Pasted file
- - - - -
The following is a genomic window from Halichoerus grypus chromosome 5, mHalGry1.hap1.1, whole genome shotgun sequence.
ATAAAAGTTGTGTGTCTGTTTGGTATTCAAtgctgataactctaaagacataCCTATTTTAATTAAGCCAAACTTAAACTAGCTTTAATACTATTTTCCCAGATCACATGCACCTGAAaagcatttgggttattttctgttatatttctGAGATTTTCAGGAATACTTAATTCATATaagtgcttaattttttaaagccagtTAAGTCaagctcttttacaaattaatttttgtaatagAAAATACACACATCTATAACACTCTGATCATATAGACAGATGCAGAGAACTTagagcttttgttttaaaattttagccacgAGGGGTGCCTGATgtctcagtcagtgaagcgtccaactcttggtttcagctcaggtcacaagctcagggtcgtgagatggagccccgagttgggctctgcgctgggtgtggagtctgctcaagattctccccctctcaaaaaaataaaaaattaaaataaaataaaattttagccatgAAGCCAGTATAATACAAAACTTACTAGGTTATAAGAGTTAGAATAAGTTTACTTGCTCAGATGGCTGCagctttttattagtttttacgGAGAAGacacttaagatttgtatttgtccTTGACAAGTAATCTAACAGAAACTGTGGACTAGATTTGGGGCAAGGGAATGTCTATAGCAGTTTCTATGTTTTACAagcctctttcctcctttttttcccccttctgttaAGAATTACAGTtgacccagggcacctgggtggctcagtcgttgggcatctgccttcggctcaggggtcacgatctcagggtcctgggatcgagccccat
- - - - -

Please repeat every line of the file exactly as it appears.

The following is a genomic window from Halichoerus grypus chromosome 5, mHalGry1.hap1.1, whole genome shotgun sequence.
ATAAAAGTTGTGTGTCTGTTTGGTATTCAAtgctgataactctaaagacataCCTATTTTAATTAAGCCAAACTTAAACTAGCTTTAATACTATTTTCCCAGATCACATGCACCTGAAaagcatttgggttattttctgttatatttctGAGATTTTCAGGAATACTTAATTCATATaagtgcttaattttttaaagccagtTAAGTCaagctcttttacaaattaatttttgtaatagAAAATACACACATCTATAACACTCTGATCATATAGACAGATGCAGAGAACTTagagcttttgttttaaaattttagccacgAGGGGTGCCTGATgtctcagtcagtgaagcgtccaactcttggtttcagctcaggtcacaagctcagggtcgtgagatggagccccgagttgggctctgcgctgggtgtggagtctgctcaagattctccccctctcaaaaaaataaaaaattaaaataaaataaaattttagccatgAAGCCAGTATAATACAAAACTTACTAGGTTATAAGAGTTAGAATAAGTTTACTTGCTCAGATGGCTGCagctttttattagtttttacgGAGAAGacacttaagatttgtatttgtccTTGACAAGTAATCTAACAGAAACTGTGGACTAGATTTGGGGCAAGGGAATGTCTATAGCAGTTTCTATGTTTTACAagcctctttcctcctttttttcccccttctgttaAGAATTACAGTtgacccagggcacctgggtggctcagtcgttgggcatctgccttcggctcaggggtcacgatctcagggtcctgggatcgagccccat